Tax sale

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A tax sale refers to property (usually real property) being sold by a taxing authority or the court to recover delinquent taxes. Typically these are property taxes, but other entities like utilities sometimes hold the power to take property for unpaid debts.

The taxing jurisdiction can be any level of government which can assess and collect property taxes or other governmental debt, such as counties (parishes, in the case of Louisiana), cities, townships (in New England and other jurisdictions), and school districts (in places where they are independent of other governmental jurisdictions, such as in Texas).


State law offers the governmental entity a method of collecting its tax without simply having to "ding" the nonpaying person or business, by (after a specified grace period, whereby the property owner can be charged interest and/or penalties as well as other costs) placing a lien on the property which, if not paid, will result in future costs, and ultimately the property being seized and sold.

The requirements to begin the foreclosure process (and to avoid it) must be strictly followed; otherwise, the property owner will lose all rights to the property (or the governmental entity will lose its right to collect the outstanding debt). Common requirements include 1) sending a letter by certified or registered mail to any and all owners of record as shown on the entity's records, as well as to any person shown as having a lien or mortgage on the property, 2) placing a public notice in a newspaper of record, and 3) in some cases, posting notice on the property itself (such as a notice on the exterior door, or a sign if the property is unimproved).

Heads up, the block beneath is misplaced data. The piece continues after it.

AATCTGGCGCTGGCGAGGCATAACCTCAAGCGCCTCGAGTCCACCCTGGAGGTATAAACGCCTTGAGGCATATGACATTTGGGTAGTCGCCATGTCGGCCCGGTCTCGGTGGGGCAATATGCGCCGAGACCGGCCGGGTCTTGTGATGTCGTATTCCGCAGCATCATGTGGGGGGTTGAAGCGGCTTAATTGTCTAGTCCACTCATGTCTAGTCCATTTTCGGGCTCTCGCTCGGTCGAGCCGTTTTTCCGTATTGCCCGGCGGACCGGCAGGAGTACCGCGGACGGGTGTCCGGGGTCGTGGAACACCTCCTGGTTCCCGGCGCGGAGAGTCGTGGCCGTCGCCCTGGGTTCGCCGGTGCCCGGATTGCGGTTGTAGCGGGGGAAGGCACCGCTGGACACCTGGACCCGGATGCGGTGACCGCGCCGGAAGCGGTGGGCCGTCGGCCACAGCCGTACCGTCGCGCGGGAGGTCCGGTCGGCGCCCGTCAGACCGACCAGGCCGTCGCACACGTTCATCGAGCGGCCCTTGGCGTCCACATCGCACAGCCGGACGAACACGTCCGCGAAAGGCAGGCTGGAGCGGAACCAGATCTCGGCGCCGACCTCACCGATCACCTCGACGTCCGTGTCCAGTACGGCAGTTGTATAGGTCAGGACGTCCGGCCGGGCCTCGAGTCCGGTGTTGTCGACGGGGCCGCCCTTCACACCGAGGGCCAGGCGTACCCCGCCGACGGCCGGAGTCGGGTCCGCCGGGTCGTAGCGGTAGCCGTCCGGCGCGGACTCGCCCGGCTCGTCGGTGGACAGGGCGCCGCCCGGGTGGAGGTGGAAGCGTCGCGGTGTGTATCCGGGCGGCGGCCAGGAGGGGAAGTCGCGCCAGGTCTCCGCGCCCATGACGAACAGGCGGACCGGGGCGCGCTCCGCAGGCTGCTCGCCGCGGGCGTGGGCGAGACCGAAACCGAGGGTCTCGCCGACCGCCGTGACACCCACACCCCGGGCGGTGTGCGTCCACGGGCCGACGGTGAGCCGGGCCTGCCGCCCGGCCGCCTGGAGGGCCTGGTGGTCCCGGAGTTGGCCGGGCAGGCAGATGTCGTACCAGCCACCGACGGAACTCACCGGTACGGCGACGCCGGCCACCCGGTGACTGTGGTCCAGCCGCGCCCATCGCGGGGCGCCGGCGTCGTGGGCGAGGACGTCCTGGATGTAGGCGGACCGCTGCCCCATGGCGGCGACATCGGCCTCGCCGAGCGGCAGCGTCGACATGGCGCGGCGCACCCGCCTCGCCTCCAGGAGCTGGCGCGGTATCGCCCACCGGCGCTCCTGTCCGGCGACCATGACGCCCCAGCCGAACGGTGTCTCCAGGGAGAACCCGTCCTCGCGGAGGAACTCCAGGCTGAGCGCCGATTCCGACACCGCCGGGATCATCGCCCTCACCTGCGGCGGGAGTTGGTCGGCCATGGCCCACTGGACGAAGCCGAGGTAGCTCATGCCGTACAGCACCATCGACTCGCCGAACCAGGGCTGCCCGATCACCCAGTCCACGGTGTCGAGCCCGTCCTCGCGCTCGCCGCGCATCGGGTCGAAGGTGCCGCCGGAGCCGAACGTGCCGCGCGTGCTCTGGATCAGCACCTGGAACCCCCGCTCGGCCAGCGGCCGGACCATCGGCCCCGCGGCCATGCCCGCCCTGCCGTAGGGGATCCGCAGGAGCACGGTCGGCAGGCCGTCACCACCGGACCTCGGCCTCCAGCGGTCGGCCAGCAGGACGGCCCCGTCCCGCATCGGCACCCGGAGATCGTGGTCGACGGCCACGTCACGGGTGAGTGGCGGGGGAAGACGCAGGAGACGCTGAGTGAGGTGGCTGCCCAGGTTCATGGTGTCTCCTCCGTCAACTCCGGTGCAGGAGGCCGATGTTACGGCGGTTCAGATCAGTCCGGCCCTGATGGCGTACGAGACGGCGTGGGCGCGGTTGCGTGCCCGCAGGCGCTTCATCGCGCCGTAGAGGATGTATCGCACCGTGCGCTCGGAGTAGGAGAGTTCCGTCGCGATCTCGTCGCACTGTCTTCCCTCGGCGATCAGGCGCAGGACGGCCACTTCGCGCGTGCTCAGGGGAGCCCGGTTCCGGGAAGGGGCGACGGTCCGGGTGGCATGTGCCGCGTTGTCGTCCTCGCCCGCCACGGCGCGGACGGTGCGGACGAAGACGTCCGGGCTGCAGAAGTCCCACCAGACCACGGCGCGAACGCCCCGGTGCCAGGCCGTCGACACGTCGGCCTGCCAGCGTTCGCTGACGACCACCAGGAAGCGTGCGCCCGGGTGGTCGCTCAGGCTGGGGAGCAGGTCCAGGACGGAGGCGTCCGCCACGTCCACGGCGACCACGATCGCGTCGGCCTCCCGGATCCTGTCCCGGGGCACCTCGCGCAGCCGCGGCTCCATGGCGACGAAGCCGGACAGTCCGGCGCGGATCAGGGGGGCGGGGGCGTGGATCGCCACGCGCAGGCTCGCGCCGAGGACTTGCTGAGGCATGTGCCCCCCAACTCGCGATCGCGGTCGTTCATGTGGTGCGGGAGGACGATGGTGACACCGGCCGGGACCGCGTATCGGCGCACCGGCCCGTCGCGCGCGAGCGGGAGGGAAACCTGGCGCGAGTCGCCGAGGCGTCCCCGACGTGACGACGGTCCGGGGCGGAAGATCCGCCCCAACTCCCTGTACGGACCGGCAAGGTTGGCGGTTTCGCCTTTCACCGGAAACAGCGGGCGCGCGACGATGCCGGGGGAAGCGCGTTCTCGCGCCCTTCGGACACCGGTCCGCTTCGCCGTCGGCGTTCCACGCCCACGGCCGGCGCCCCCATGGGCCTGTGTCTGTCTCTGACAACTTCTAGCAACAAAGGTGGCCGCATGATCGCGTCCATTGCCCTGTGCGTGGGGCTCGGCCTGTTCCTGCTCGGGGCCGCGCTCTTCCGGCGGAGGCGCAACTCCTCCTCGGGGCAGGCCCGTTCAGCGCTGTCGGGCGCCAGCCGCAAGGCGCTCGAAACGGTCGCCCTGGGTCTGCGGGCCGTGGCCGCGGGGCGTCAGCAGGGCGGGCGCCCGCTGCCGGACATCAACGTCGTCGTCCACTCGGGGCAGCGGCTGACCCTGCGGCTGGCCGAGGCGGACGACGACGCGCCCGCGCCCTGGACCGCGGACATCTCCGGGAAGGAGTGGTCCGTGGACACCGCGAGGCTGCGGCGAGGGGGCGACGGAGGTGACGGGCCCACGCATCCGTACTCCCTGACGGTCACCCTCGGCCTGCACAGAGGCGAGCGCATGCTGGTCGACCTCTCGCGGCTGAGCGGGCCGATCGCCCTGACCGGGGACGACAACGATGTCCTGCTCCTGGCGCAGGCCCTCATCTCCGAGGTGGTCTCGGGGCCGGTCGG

In most places in the US, a tax lien takes priority, eclipsing other liens such as mortgages.

Once the process begins, the property owner can still avoid foreclosure, by paying the amount owed plus interest, penalties, and/or other costs or fees. The amounts can end up being quite high once the process is well under way. (NPR reported on a woman losing her home in Baltimore in May 2010 because she had missed a water payment of $360; over time her obligation multiplied to over $3,000 after penalties, interest, and other fees were added.) Even after foreclosure, in some jurisdictions the property owner can still recover the property, by paying the amounts owed within a specified time. Alternatively, the owner can file suit to have the sale set aside on grounds that the requirements were not followed (such as notice not given).


Two main methods are used by counties to capture delinquent real property tax: the tax deed auction/sale and the tax lien auction/sale.[1]

Tax deed sale

Under the tax deed sale method, the property itself is sold.

At the sale, the minimum bid is generally the amount of back taxes owed plus interest, as well as costs associated with selling the property. In the event the property is not purchased, title may revert to the governmental entity that offered the property for sale.

Title is generally transferred in a tax deed sale through a form of limited warranty or quitclaim deed (sometimes styled as Tax Deed or Sheriff's Deed); the purchaser would most likely then need to initiate a quiet title action in order to resell the property later (as a quitclaim deed is generally insufficient to acquire title insurance). However, the property can be sold from one investor to another by cash or owner financing using a limited warranty or quitclaim deed.

Some jurisdictions allow for a post-sale "redemption period," whereby the former owner has a specified amount of time to reclaim the property by repaying the amount bid at auction plus a penalty. For example, Texas allows a 6-month (for non-homestead, non-agricultural properties) or two-year period (homestead or agricultural properties), with a flat 25% penalty to be added to the amount paid at the sale (50% after the first year), while Tennessee allows a full year, with a 10% penalty. As such, purchasers of properties at tax deed sales are cautioned not to make major improvements on the property until after the redemption period has expired, as such improvements would then become the property of the original owner.

A tax deed sale may also be used in conjunction with a tax lien sale process, whereby the lienholder (instead of a governmental agency) starts the process toward forcing a public sale of the property. In those instances the lienholder's investment (the price of the lien plus any additional costs necessary to start the tax deed sale process, such as required fees and payment of any still-unpaid taxes or buyout of other certificate holders' interests) constitutes the minimum bid; if no other bids are received at the sale then the lienholder will take title to the property subject to redemption periods (if applicable) or any lawsuit to overturn the sale.